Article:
Greenetrack Alabama Court Ruling Intensifies Electronic Bingo Debate

Greenetrack Alabama Court Ruling Intensifies Electronic Bingo Debate

Alabama gambling law could be its own course at any number of law schools across the United States. While the state is void of most forms of legal online gambling, electronic bingo is a popular way to play in some parts of the state. That’s been the heart of the issue in a recent Greenetrack Alabama court ruling.

The state’s highest court has ruled that the charity component of Greenetrack’s electronic bingo operations does not exempt the business from tax obligations. The ruling could have impacts beyond the back-taxes bill for Greenetrack, though.

Greenetrack Alabama court ruling means $76 million back-taxes bill

Over 10 years after the state originally sued Greenetrack for what it argued constituted illegal gambling and tax evasion, there are no more appeals possible. The Alabama Supreme Court has officially weighed in.

According to Alabama Atty. Gen. Steve Marshall, the judgment against Greenetrack comes to $76 million. The state came up with that number through an assessment of Greenetrack’s bingo operations, with fines and interests.

Marshall called Greenetrack’s bingo games an,

“Illegal gambling enterprise [running] under a scheme that employed a revolving slate of nonprofit organizations.”

Marshall claims that in 2007, Greenetrack distributed just 2.5% of the total take to its charity partners while keeping the balance of almost $69 million.

The Supreme Court’s ruling stated that Greenetrack’s contracts with nonprofits “did not immunize it from taxes.” Greenetrack operated its bingo games under a series of laws that might now be read in a different light.

How did Greenetrack get to this point?

Gambling laws, like many other aspects of life in Alabama, are local. Alabama has a unique legislative system in which county-specific laws must pass through the state’s legislature. Thus, there are several amendments in the state’s constitution that contain language unique to certain counties regarding charity bingo.

Among those counties is Greene County, where Greenetrack has operated. The law allows nonprofits with charitable arms to offer bingo games as a way to raise funds. That’s where Greenetrack came in.

According to Jason Morton of the Tuscaloosa News, Greenetrack argued it was not liable for sales taxes because it merely provided the facilities for its nonprofit partners to actually operate the games. Greenetrack also pointed to charitable contributions it has made over the years.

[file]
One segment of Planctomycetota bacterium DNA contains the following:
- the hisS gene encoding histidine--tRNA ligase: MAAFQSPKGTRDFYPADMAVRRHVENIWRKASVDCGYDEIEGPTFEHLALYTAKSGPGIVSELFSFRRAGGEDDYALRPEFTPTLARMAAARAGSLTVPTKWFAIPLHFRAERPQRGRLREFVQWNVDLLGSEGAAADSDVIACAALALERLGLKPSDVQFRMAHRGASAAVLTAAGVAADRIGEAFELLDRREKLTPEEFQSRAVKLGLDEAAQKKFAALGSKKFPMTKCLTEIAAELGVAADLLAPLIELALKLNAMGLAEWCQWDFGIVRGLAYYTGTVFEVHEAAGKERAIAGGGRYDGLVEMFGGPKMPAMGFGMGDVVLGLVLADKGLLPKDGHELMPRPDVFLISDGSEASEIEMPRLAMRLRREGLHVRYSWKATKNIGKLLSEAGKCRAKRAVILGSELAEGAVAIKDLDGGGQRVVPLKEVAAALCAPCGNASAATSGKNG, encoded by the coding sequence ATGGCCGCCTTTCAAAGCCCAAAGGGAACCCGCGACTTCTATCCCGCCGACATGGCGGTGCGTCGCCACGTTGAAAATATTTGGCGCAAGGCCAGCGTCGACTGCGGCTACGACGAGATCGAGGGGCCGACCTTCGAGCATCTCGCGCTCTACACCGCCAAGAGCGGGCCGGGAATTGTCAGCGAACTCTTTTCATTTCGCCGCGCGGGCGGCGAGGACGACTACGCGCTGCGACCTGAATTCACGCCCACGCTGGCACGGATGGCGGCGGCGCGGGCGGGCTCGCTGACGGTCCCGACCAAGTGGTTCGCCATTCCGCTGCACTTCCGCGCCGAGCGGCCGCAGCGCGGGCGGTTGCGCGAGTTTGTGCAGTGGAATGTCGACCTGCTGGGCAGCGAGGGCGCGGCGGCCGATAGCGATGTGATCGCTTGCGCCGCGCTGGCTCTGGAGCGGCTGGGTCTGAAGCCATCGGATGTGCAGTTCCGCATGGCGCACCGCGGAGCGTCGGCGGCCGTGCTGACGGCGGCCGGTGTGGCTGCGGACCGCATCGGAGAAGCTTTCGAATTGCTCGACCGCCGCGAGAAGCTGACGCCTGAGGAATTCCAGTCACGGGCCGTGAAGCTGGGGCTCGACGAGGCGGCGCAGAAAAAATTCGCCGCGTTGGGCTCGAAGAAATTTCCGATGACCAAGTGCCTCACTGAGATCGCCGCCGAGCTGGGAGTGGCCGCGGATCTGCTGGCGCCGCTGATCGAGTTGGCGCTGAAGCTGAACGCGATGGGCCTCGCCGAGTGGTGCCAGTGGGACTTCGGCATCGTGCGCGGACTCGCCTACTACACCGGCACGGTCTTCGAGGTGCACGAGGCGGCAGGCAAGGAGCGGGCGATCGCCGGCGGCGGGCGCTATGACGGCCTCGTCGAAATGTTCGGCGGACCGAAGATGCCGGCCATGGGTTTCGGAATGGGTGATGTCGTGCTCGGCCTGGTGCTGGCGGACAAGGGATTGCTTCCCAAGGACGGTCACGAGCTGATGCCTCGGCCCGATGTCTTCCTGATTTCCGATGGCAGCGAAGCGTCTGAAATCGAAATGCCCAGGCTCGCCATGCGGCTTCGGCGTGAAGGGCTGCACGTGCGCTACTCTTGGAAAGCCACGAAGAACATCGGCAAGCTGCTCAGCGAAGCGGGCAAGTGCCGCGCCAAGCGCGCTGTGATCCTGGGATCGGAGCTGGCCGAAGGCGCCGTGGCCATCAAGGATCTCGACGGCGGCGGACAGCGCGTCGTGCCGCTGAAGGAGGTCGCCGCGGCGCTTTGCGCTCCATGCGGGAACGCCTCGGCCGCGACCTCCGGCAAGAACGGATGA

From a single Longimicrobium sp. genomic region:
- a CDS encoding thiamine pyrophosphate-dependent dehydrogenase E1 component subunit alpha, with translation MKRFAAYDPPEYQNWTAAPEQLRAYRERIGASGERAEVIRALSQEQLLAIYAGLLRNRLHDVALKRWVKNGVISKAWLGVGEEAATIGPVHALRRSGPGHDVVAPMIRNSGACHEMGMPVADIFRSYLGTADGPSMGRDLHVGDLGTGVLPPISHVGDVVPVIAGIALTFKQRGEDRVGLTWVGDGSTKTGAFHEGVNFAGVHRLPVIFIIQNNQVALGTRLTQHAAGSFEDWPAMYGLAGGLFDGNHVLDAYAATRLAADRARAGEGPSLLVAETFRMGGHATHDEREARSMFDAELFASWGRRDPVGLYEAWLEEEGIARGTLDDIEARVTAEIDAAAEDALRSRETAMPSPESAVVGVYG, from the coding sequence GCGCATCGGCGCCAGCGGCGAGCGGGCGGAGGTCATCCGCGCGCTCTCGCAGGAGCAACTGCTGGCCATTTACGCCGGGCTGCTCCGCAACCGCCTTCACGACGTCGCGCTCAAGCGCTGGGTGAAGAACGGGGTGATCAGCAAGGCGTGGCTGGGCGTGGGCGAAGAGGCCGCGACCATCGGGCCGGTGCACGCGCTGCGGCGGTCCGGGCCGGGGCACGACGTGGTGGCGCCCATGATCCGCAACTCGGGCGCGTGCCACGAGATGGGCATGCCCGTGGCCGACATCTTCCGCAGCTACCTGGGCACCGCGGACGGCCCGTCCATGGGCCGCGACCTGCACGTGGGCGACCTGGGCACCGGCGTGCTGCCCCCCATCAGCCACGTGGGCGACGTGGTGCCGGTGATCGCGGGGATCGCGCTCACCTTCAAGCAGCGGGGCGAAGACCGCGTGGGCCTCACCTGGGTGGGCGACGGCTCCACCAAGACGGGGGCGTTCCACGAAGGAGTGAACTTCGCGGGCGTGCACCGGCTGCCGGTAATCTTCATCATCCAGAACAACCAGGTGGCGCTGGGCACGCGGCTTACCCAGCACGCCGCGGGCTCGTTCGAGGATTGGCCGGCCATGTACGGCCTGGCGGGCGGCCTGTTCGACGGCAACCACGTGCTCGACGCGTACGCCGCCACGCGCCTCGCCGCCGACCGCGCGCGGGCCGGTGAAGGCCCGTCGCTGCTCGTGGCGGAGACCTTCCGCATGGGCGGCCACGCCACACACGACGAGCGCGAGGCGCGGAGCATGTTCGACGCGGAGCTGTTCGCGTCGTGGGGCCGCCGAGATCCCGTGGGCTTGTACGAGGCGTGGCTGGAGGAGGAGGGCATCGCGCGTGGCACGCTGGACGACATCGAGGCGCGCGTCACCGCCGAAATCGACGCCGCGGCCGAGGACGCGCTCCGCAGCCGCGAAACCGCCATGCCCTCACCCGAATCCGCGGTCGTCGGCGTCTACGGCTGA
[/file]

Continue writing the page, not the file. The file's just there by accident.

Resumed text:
That’s now a failed argument regardless of its merits. Whether this $76 million tax bill will mean the facility’s closure is uncertain. What’s more clear is that the state is serious about enforcing its interpretation of the numerous laws governing bingo.

What does this mean for other Alabama bingo halls?

The impact of this ruling depends on where other bingo halls call home within the state. In other counties, all bingo games are illegal, even with a charitable component.

For other facilities within Greene County, this ruling should come as a sobering development. Greenetrack might have had some advance notice that its interpretation of the law might not hold up in court, though.

In 2017, the Alabama Supreme Court ruled that the state’s seizure of some of Greenetrack’s bingo machines was legal. To support that action, the state argued that the machines did not fit within the parameters of the governing statute. Essentially, the machines were too much like slot machines.

It can be difficult for bingo halls to translate the language of the localized statutes into useful vernacular, though. They may find themselves asking what exactly constitutes a legal machine? With this recent ruling, they might also ponder exactly how much revenue from bingo games they can keep without incurring the state’s wrath.

The answers to those kinds of questions have changed over time, though. To some degree, it also depends on who you ask. For example, former Alabama Gov. Bob Riley and former state AG Troy King once had a public spat over electronic bingo laws.

In 2016, both the AG and governor in office at that time insisted that electronic bingo games were illegal statewide. The letter stating those opinions came out after the state had seized machines at a facility in Macon County. The laws governing bingo in that county are similar to the same in Greene County.

That probably leaves bingo halls in Alabama keeping in frequent contact with attorneys on retainer. The legislature in Montgomery hasn’t been idle on the issue, though. There has been an attempt to bring clarity.

Alabama gambling measures recently considered

One solution might be to enact a statewide standard that explicitly addresses the legality of electronic bingo and other forms of gambling. The most recent legislative session featured an attempt to do just that.

A pair of bills out of the Alabama Senate would have authorized tribal casinos, a state lottery, introduced legal sports betting, and created room for up to seven commercial casinos with a new commission to oversee all of it.

Several existing bingo hall operators criticized the bill because it specified exact sites for those seven casino licenses. Ironically enough, one of those sites was Greenetrack. Other bingo hall operators argued the legislature was “picking winners and losers” in a move that would make their operations explicitly illegal.

The bills ultimately died on the Alabama Senate floor. However, their proponents committed to at least thinking about making similar proposals in the next session. If they do, more language about electronic bingo could be part of the package.

Author: Tyler Gutierrez